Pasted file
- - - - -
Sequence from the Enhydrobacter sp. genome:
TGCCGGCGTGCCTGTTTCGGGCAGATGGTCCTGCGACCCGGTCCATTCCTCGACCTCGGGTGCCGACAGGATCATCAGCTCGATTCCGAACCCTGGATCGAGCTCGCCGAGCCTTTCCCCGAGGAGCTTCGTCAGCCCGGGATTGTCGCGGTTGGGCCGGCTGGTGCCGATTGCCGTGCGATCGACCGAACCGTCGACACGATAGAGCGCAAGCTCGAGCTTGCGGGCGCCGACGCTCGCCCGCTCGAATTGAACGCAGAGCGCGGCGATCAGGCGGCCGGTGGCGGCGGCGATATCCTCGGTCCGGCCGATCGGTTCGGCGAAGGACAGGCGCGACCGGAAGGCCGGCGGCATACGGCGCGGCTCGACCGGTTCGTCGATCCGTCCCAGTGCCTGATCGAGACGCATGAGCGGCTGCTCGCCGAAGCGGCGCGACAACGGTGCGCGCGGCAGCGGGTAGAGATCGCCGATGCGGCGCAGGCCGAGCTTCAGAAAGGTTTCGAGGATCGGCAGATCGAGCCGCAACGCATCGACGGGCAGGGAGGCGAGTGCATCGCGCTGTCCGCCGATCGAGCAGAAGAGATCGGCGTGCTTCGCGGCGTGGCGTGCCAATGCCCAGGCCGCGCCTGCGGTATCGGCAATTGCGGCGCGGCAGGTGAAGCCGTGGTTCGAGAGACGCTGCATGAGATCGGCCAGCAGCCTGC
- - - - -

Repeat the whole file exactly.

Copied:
Sequence from the Enhydrobacter sp. genome:
TGCCGGCGTGCCTGTTTCGGGCAGATGGTCCTGCGACCCGGTCCATTCCTCGACCTCGGGTGCCGACAGGATCATCAGCTCGATTCCGAACCCTGGATCGAGCTCGCCGAGCCTTTCCCCGAGGAGCTTCGTCAGCCCGGGATTGTCGCGGTTGGGCCGGCTGGTGCCGATTGCCGTGCGATCGACCGAACCGTCGACACGATAGAGCGCAAGCTCGAGCTTGCGGGCGCCGACGCTCGCCCGCTCGAATTGAACGCAGAGCGCGGCGATCAGGCGGCCGGTGGCGGCGGCGATATCCTCGGTCCGGCCGATCGGTTCGGCGAAGGACAGGCGCGACCGGAAGGCCGGCGGCATACGGCGCGGCTCGACCGGTTCGTCGATCCGTCCCAGTGCCTGATCGAGACGCATGAGCGGCTGCTCGCCGAAGCGGCGCGACAACGGTGCGCGCGGCAGCGGGTAGAGATCGCCGATGCGGCGCAGGCCGAGCTTCAGAAAGGTTTCGAGGATCGGCAGATCGAGCCGCAACGCATCGACGGGCAGGGAGGCGAGTGCATCGCGCTGTCCGCCGATCGAGCAGAAGAGATCGGCGTGCTTCGCGGCGTGGCGTGCCAATGCCCAGGCCGCGCCTGCGGTATCGGCAATTGCGGCGCGGCAGGTGAAGCCGTGGTTCGAGAGACGCTGCATGAGATCGGCCAGCAGCCTGC